Sunday, September 11, 2011

wear them, and get on with your life.

These three looks come from a show at Paris fashion week in October of 2009. Two years, four full seasons and countless collections ago. Since then, fashion has been throwing up trends left, right and centre - from peaked shoulders and body-limning dresses to colour blocking and wide and flowing silhouettes reminiscent of '70s bohemia. There has been little in the way of constants, of fashion that stands still. Fashion that ignores trends, ignores the constraints of an industry and its so-called tastemakers. These three looks are by a label that here, in September of 2011, needs little in the way of introduction. A label that four seasons ago was known largely only by international fashion editors and bourgeois Parisiennes, just another name in the dusty stables of LVMH, hidden behind shining cash cows like Vuitton, Marc Jacobs, Dior. 

Fast-forward two years, and elements of these three looks (if not the looks in their entirety) are still completely relevant. Two years may not seem like all that long, but in the world of fashion - where in-between collections like resort and pre-fall are increasingly dotted amongst mainline spring and fall seasons, demanding more and more variety - it is a minor eternity. A simple leather tee, tucked into an a-line canvas skirt, a streamlined leather dress that both hugs and skims the body in equal proportion. Wide-leg, high-waisted pants that simultaneously manage to avoid the ridiculousness that the notion of high waists and a wide legs provokes. These all quite simple, classic pieces of clothing. The beauty is there in the details, in the refinement and ease of it all - the roundness of a collar, the length of a hem or the cut of a trouser. Clothes that have appeared to inspire many slightly different (and not so different) incarnations on other runways in these two years following. For what is so special about these clothes, these three pieces of clothing, is that they were modern back then, and they are still modern now. Put simply, they are clothes that women can wear, and then get on with their lives.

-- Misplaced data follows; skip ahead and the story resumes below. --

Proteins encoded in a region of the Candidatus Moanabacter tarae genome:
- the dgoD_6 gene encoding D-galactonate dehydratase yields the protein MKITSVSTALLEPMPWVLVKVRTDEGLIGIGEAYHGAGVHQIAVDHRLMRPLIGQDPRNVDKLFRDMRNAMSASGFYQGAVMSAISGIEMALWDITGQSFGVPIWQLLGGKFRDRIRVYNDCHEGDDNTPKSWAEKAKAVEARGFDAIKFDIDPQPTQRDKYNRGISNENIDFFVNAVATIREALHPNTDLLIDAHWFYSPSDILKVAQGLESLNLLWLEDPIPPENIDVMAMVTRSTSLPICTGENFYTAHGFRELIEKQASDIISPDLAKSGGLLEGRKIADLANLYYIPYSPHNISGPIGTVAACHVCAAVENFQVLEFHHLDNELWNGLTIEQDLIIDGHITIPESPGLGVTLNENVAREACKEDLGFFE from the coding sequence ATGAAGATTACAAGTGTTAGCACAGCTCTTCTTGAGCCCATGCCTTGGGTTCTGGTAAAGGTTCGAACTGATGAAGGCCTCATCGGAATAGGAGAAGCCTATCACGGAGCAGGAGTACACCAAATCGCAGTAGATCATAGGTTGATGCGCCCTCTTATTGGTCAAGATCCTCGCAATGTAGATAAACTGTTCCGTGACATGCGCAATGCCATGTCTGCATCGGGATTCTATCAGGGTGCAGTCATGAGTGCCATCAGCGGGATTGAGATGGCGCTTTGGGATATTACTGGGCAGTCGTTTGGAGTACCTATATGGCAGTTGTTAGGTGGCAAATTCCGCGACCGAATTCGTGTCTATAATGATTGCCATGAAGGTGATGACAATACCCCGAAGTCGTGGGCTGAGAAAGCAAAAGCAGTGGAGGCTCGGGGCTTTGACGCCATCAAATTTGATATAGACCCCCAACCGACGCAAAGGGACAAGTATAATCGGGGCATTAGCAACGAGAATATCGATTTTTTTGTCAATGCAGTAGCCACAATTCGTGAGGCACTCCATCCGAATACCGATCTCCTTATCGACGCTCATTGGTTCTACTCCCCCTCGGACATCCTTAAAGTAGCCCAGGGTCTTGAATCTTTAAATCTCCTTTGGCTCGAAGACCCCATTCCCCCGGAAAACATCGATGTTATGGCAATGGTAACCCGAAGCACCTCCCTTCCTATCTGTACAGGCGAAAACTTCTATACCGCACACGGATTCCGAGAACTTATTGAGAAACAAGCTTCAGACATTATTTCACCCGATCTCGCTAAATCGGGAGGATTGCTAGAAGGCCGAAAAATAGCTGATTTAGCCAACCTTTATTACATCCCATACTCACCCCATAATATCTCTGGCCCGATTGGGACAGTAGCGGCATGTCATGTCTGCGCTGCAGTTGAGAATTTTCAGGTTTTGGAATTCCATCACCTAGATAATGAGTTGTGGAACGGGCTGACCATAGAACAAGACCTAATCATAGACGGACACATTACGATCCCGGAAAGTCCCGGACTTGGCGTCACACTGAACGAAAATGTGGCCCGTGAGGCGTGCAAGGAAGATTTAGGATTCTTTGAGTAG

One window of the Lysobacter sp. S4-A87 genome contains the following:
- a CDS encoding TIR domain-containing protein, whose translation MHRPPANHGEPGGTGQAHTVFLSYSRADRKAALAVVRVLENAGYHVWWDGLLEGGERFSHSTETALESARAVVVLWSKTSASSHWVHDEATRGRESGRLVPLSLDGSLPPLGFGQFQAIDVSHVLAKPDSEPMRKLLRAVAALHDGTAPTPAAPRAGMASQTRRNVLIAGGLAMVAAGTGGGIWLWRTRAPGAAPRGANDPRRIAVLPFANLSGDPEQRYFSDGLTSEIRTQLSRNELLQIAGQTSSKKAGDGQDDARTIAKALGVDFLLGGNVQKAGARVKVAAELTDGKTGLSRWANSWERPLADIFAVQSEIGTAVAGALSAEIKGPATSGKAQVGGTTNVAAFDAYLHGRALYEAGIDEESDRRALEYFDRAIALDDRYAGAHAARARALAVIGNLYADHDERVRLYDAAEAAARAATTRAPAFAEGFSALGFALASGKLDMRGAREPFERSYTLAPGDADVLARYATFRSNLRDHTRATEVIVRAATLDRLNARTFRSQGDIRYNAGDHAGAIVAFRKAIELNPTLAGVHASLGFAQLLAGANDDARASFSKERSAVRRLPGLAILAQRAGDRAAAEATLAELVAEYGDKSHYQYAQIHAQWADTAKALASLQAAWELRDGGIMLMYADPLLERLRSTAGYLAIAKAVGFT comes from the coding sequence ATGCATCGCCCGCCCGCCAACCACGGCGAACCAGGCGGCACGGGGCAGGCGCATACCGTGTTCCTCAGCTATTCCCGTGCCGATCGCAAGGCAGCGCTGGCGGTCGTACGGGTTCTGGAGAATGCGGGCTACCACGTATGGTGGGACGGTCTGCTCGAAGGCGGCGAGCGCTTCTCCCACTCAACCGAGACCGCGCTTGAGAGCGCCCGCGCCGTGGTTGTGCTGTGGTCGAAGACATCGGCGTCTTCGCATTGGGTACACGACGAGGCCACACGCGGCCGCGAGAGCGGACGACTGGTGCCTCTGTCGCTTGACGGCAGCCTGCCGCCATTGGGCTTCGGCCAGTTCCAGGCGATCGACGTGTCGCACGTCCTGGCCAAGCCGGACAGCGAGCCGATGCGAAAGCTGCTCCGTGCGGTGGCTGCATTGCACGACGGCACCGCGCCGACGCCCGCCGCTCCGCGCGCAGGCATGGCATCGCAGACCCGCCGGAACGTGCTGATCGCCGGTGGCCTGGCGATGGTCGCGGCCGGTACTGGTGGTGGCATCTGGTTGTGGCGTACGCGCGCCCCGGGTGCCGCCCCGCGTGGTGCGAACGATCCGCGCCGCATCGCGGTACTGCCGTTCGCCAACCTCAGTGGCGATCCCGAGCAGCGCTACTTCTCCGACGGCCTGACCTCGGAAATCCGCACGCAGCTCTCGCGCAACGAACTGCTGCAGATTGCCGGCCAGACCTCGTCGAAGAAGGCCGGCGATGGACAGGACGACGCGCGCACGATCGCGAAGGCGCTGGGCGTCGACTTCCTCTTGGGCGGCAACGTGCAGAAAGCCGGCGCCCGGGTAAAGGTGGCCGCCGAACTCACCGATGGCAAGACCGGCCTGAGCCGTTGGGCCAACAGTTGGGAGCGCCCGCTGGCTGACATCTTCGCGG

The label is Céline, and the woman is Phoebe Philo. 


Saturday, September 10, 2011

kimberly ovitz

Reality is a funny concept, especially for people in fashion, who so often seem to occupy that little space outside that avoids the very idea. The fashion bubble, as it is known by some. Not in the case of L.A. native Kimberly Ovitz, whose latest collection (and one of the very first for the spring/summer 12 collections) was inspired by the idea of "disaster versus relief and man versus nature". Or, more simply, the tragedy that followed from the earthquakes in Japan in March. Her show was made up of 19 looks in a palette of white and red (to reference the Japanese flag?) as well as black and wafts of earthy ombre shades. I've seen pieces from her past collections in a Désordre in Darlinghurst, and the slightly cobwebbed knits and asymmetric silhouettes are definitely something I would wear.
It's not groundbreaking fashion - unlike, say, an earthquake - but that is precisely the point. Easy, wearable pieces for girls who like their clothes with a slight, but ever so sexy, edge. 


Friday, September 9, 2011

arizona cubed.